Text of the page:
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Crowd-sourcing transcription of historical texts

University College London has a treasure trove in the papers of the Enlightenment philosopher [w:Jeremy Bentham]. In the last 50 years, it has published 27 volumes of his writings — less than half of the 70 or so volumes ultimately expected. In an attempt to spur this project along, they’re crowd-sourcing the transcription of the historical documents according to the NY Times.

The story also mentions another interesting crowd-sourcing project at George Mason University to reconstitute the papers of the early War Department (1784-1800) which had been destroyed by a fire on November 8, 1800. Sharon Leon, a historian at George Mason University and Director of Public Projects at the Center for History and New Media — developers of one of my favorite Web tools, Zotero! — recently received a grant from the National Endowment for the Humanities to design a free plug-in that any archive or library could use to open transcription to the public.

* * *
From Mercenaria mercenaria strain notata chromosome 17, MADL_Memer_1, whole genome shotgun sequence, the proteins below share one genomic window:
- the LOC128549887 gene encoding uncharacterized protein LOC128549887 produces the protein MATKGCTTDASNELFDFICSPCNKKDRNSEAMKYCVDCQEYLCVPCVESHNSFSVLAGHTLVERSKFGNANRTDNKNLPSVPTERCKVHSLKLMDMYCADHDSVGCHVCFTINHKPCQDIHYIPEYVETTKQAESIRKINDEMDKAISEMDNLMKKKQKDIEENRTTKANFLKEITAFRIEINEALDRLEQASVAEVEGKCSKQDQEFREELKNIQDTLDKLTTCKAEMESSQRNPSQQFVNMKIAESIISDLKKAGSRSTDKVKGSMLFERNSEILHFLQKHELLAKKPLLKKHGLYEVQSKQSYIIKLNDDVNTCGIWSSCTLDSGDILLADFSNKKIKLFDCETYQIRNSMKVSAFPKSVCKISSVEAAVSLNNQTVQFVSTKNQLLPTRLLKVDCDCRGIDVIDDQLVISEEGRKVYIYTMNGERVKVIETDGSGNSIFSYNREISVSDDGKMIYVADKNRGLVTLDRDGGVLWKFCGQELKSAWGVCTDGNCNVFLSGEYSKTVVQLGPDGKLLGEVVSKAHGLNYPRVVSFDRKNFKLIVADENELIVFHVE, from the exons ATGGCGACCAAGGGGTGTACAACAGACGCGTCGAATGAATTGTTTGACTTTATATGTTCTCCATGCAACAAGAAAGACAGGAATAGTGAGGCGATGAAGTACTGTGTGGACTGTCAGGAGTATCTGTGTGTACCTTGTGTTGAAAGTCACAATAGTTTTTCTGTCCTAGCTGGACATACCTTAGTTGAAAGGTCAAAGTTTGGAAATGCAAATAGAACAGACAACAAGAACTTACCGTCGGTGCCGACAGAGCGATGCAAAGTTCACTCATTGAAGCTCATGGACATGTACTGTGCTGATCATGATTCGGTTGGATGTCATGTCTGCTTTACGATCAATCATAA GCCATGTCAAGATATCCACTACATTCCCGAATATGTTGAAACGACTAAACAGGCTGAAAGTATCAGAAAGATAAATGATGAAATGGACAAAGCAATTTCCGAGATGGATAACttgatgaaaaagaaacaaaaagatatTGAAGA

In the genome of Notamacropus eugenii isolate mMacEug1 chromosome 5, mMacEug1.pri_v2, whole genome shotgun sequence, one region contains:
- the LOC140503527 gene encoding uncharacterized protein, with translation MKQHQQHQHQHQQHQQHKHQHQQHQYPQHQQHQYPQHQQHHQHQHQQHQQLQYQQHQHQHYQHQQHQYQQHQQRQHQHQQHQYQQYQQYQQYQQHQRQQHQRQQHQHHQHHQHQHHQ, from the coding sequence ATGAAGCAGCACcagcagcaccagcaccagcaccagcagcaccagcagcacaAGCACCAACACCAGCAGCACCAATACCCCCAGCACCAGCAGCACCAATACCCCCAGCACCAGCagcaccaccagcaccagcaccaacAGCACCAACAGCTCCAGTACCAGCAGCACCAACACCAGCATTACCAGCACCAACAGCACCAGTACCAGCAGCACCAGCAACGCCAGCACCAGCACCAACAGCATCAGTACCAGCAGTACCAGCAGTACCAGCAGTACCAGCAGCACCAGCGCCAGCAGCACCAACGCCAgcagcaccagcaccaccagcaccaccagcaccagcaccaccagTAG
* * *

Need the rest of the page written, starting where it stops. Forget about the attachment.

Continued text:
Obviously crowd-sourcing is becoming an invaluable tool for expanding the reach of scholarship. Last week, I mentioned the Old Weather project which is crowd-sourcing old weather observations made by UK Royal Navy ships around the time of World War I in order to assist with climate model projections and improve a database of weather extremes. Old Weather is part of the Zooniverse of crowd-sourcing projects to help scientific projects.

Some, like Daniel Stowell, the director and editor of the Papers of Abraham Lincoln in Springfield, IL, point out that hiring of nonacademic transcribers is not a panacea and in fact could produce so many errors as to make crowd-sourcing expensive and even more time consuming in correcting errors.

But, as Ms Leon points out, “We’re not looking for perfect. We’re looking for progressive improvement, which is a completely different goal from someone who is creating a letter-press edition.”

Dare I point out that the FDLP has been crowd-sourcing US government documents since 1813?! As Tomas Jefferson wrote in a 1791 letter, “Let us save what remains, not by vaults and locks which fence them from the public eye and use in consigning them to the waste of time, but by such a multiplication of copies, as shall place them beyond the reach of accident.”

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